After my, um, "interesting" first train ride (Episode 6) I got a chance for another one.
Good thing! Train rides were the "crown jewel" of the training experience to me. What's better than riding on a train?
But first, some background. Another trainee assignment was to follow a locomotive through a "heavy" repair and then ride the first trip to see how it fares. I picked an ex-PC U33C that had become a "hangar queen" of sorts. It was waiting in pieces for parts to arrive. It sat outside the shop for a week. Finally, the parts arrived and the ex-EL machinists set to work fixing it.
As I recall, this particular locomotive needed four or five power assemblies. Not enough for a trip to the backshop but fairly major work for a small running repair shop. The ex-EL guys were sharp. They had had experience doing complete overhauls on the EL's GE U-boat fleet at Marion. A half dozen power assemblies was simple for them. They tolerated my questions as they worked. Removing the bad ones. Installing the good ones. Setting the fuel rack, etc.
Once all the work was done, it was time to fire it up. Despite being outside for a week, the batteries were in good shape. The 16 cylinder FDL engine slowly cranked over. Would it start? One cylinder fired. Woomph! Then a few others. Woomph, woomph, woomph! A big cloud of smoke filled the shop, but it was idling. Gene Wilder's voice popped into my head. "It's alive!" Very soon, the idling smoothed out and the smoke died down. Acrid diesel smoke was everywhere, but who cares? "It's aliiive!"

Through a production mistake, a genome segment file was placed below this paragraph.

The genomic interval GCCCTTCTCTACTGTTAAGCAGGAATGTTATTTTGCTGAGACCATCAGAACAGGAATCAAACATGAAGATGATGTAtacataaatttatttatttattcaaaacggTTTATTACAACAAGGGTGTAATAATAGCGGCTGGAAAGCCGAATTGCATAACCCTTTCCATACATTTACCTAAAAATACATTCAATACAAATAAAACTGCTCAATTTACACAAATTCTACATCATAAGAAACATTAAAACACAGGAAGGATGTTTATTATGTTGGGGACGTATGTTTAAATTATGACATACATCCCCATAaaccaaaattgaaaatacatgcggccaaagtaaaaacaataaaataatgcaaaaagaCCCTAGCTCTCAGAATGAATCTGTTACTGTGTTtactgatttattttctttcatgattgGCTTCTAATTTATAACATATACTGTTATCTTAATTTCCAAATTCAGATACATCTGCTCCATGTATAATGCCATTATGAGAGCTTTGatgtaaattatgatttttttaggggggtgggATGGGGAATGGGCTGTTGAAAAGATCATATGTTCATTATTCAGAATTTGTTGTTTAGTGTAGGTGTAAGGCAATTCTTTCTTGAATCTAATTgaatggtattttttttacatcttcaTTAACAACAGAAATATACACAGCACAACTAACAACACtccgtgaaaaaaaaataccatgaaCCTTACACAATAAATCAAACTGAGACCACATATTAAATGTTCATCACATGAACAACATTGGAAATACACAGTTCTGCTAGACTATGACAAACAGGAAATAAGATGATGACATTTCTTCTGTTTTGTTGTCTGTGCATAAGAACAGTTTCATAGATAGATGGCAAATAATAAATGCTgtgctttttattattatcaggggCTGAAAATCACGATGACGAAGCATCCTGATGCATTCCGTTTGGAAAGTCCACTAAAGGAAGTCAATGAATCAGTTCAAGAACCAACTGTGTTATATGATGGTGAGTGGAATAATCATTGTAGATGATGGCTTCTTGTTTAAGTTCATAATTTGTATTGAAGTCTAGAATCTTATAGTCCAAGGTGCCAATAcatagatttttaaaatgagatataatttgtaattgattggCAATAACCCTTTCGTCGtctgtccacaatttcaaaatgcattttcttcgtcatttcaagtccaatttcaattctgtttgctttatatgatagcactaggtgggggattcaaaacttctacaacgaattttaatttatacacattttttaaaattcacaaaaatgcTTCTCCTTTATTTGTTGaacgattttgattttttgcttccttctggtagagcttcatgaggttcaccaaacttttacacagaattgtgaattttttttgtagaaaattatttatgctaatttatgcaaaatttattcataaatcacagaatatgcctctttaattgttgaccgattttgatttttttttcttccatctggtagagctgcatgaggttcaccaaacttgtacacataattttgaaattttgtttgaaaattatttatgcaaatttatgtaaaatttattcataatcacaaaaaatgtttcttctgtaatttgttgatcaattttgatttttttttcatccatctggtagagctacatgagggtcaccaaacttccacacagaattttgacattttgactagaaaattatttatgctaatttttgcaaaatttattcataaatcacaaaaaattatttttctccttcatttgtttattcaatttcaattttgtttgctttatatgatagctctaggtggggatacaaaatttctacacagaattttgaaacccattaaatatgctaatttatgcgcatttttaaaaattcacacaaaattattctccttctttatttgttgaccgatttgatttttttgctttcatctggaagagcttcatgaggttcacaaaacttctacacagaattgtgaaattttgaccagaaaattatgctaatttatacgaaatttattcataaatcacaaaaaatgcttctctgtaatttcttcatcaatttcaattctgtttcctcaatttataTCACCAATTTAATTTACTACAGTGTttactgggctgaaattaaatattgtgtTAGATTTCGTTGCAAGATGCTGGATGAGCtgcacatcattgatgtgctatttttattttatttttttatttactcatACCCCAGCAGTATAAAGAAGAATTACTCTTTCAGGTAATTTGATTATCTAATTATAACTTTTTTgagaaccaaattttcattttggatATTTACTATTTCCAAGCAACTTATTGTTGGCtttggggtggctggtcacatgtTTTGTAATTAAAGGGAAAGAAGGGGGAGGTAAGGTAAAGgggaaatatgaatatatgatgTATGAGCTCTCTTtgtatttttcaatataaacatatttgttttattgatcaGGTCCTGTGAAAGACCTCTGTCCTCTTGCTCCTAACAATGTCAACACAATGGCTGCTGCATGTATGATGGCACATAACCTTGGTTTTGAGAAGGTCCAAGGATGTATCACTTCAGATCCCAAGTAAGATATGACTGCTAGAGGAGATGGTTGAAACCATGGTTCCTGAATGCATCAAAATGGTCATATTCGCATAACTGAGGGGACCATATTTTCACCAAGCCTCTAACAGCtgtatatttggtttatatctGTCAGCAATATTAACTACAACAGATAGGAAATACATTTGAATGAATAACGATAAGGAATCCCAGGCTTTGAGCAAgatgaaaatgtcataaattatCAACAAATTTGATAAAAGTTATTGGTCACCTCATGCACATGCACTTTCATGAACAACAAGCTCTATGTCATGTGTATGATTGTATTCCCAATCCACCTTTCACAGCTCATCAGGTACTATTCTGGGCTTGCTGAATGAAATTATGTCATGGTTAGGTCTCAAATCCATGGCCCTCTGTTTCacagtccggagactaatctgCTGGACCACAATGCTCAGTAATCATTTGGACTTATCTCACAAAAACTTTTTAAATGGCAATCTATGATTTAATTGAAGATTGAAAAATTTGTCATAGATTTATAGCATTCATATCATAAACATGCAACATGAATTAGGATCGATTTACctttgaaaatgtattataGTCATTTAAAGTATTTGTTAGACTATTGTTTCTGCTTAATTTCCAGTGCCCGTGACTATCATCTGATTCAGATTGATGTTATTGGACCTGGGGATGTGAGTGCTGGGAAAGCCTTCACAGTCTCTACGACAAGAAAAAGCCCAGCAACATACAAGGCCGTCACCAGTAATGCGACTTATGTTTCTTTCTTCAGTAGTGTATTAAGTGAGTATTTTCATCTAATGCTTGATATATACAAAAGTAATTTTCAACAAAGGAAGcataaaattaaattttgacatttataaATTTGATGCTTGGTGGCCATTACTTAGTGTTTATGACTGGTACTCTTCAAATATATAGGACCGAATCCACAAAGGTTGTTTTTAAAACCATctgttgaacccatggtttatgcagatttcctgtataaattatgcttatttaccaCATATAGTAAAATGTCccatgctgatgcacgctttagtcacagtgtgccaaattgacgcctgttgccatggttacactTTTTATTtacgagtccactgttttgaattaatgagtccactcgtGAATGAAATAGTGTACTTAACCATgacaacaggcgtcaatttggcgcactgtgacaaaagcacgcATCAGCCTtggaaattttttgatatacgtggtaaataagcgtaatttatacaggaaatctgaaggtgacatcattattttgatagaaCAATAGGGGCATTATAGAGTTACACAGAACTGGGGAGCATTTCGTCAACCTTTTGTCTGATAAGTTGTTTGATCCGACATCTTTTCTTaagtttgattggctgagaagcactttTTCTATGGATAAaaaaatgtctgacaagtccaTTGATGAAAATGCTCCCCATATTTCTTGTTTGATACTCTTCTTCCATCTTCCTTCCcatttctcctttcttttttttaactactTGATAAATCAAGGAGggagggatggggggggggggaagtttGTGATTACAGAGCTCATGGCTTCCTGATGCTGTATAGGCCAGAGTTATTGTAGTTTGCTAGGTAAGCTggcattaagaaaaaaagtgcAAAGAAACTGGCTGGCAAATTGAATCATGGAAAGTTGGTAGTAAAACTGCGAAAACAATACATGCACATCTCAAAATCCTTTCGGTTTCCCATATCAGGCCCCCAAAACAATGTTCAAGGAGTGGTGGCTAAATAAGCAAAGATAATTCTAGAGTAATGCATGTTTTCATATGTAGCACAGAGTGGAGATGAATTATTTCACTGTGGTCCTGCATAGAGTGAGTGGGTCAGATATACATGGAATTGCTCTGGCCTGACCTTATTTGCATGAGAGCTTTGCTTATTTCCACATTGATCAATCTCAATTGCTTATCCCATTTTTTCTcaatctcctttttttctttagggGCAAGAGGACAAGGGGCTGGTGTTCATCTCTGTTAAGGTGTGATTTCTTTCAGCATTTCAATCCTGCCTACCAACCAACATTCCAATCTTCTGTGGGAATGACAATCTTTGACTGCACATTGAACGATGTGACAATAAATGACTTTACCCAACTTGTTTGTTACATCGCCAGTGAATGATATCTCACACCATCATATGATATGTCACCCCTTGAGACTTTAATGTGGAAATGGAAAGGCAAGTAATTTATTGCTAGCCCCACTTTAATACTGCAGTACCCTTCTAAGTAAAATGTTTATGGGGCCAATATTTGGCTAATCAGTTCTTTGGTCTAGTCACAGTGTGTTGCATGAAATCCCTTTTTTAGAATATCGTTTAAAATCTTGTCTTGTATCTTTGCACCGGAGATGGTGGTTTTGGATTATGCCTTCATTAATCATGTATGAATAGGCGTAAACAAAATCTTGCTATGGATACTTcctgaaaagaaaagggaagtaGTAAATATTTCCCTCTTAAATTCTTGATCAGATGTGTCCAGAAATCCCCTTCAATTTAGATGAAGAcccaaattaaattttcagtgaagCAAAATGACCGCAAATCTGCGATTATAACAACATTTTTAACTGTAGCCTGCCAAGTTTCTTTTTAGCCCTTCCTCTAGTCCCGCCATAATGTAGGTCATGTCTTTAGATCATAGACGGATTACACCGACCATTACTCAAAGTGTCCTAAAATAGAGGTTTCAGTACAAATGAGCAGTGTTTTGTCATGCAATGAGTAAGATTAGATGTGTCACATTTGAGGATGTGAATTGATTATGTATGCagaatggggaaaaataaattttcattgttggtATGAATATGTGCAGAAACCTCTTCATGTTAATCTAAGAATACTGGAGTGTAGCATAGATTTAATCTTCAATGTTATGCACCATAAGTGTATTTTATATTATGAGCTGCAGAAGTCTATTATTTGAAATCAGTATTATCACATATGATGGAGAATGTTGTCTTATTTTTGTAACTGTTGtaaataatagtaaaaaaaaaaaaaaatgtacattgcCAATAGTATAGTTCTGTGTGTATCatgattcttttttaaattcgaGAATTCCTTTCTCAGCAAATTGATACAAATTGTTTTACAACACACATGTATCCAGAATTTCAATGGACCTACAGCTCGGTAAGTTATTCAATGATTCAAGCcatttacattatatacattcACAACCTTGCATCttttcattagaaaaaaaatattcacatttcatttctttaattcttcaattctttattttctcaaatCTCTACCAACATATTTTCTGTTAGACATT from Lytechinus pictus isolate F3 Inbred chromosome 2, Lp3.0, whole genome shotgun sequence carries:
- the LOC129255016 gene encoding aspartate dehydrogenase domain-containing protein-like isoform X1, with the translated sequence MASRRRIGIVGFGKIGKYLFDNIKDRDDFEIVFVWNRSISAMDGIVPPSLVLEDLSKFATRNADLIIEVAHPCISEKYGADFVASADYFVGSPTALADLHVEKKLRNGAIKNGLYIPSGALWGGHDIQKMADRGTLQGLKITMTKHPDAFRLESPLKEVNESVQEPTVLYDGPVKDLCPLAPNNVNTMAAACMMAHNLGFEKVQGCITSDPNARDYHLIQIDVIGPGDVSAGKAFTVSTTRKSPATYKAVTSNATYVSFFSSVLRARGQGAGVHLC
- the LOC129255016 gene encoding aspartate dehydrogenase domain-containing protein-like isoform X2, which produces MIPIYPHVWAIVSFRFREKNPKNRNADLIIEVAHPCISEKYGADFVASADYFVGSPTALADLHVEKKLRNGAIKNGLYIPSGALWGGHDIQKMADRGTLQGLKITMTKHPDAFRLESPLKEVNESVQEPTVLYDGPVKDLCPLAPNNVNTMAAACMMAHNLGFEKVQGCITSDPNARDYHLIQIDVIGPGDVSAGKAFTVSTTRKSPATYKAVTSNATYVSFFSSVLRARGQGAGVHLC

They moved the locomotive out to the load box. A load box is a "fake train". It a big box of resistors to which you connect the output of the locomotive's main generator. You can then power up the locomotive's diesel engine to full horsepower. Think of it as an electrical dynamometer for a locomotive.
Once they had the locomotive connected to the load box, they slowly warmed the engine up until they had it running in "notch 8" - full power! WOPWOPWOPWOPWOP! The exhaust sounded a bit like a helicopter blade going around - steady and sharp. They checked the engine speed. Right on 1050 RPM. They checked the voltage and the amperage going into the load box and adjusted for the generator efficiency. 3300 HP plus or minus a small amount. They checked for leaks, looked at the exhaust and gave the locomotive a good once-over. Everything was perfect. Time for this locomotive earn it's keep.